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Sports Med Open. 2019 Jun 3;5(1):20. doi: 10.1186/s40798-019-0192-1.

Resources to Guide Exercise Specialists Managing Adults with Diabetes.

Author information

1
Chronic Disease and Post Acute Programs, Diagnostic, Emergency and Medical Services, Gold Coast Health, Queensland Health, Robina, Australia.
2
Metro North Hospital and Health Service, Community, Indigenous and Subacute Service, Diabetes Service, North Lakes Health Precinct, Queensland Health, North Lakes, Australia.
3
Division Medicine, Gold Coast Health, Queensland Health, Robina, Australia.
4
Diabetes Centre, Gold Coast University Hospital, Southport, Australia.
5
Department of Medicine, University of Melbourne, Melbourne, Australia.
6
Department of Endocrinology and Diabetes, St Vincent's Hospital Melbourne, Melbourne, Australia.
7
School of Human Movement and Nutrition Sciences, University of Queensland, Brisbane, 4072, Australia. jcoombes@uq.edu.au.

Abstract

Exercise is an important element to optimize health and well-being, though navigating exercise safely can be challenging for exercise specialists working with people with diabetes. Measuring glucose levels before an exercise session assists in the determination of whether exercise is safe for a person with diabetes. A number of organizations have recently developed guidelines to provide exercise and diabetes recommendations based on glucose levels and other relevant factors. However, there are limited easy-to-use resources to assist exercise specialists to determine whether exercise should be started and continued by people with diabetes. The type of diabetes, pre-exercise glucose level, medications and their timing, recent food intake and general sense of wellness all warrant consideration when determining the approach to each exercise session. An expert group was convened to review the published literature and develop resources to guide exercise specialists in assessing the safety of an adult with diabetes starting exercise, and indications to cease exercise, based upon glucose levels and other factors. Contraindications to people with diabetes starting or continuing exercise are (1) glucose < 4.0 mmol/L; (2) glucose > 15.0 mmol/L with symptoms of weakness/tiredness, or with ketosis; (3) hypoglycaemic event within the previous 24 h that required assistance from another person to treat and (4) feeling unwell. To optimize diabetes and exercise safety, recommendations (stratified by pre-exercise glucose level) are provided regarding carbohydrate ingestion, glucose monitoring and medication adjustment.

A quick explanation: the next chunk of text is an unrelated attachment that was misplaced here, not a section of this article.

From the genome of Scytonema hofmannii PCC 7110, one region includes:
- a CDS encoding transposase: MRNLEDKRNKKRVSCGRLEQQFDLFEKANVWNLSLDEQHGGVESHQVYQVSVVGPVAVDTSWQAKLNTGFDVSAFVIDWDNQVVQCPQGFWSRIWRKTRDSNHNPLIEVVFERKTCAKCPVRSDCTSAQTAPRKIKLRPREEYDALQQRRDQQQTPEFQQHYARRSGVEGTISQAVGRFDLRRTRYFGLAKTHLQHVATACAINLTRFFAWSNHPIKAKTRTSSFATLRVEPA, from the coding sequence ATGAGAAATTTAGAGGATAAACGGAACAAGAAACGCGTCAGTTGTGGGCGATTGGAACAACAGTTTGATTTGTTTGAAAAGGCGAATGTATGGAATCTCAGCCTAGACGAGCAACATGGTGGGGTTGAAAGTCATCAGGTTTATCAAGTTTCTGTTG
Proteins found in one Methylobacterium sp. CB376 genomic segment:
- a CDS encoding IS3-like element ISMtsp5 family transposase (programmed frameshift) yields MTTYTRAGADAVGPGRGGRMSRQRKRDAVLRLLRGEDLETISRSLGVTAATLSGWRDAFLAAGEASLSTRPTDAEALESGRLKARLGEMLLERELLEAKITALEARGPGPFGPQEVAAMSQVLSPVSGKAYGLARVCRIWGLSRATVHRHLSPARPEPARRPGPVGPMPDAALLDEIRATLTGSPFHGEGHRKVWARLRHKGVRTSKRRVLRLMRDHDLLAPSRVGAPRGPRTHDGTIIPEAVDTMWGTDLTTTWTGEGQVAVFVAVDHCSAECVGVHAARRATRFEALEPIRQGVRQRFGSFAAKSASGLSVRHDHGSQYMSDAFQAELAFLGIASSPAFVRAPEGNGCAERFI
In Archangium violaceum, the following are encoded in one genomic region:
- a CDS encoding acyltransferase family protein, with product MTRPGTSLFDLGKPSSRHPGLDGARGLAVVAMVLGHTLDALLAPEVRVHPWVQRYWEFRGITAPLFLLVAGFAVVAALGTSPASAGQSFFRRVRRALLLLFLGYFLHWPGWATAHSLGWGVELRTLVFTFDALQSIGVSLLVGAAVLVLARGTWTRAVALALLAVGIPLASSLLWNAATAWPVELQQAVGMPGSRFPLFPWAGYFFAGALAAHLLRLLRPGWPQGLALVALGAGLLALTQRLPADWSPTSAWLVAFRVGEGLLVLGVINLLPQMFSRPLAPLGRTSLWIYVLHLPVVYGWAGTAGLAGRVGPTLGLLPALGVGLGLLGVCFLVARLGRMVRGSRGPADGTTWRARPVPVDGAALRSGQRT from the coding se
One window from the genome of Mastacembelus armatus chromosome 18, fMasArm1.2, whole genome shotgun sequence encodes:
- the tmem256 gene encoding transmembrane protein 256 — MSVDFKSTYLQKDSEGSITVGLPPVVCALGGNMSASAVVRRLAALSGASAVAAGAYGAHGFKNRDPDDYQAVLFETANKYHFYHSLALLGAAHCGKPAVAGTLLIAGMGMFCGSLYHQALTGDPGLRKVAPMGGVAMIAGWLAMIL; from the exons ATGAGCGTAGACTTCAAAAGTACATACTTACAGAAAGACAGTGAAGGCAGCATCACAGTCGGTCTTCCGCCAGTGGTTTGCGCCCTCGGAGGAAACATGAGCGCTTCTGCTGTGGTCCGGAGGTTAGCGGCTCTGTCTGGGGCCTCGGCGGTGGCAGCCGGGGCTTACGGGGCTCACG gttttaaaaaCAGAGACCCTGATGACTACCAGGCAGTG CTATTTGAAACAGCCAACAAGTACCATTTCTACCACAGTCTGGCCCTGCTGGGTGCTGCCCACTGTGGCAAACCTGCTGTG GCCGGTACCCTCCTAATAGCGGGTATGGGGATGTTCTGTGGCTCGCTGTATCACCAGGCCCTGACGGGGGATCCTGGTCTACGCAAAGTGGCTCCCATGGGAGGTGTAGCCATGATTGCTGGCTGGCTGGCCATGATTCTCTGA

KEYWORDS:

Exercise; Glucose level; Hypoglycaemia; Type 1 diabetes; Type 2 diabetes

PMID:
31161377
DOI:
10.1186/s40798-019-0192-1

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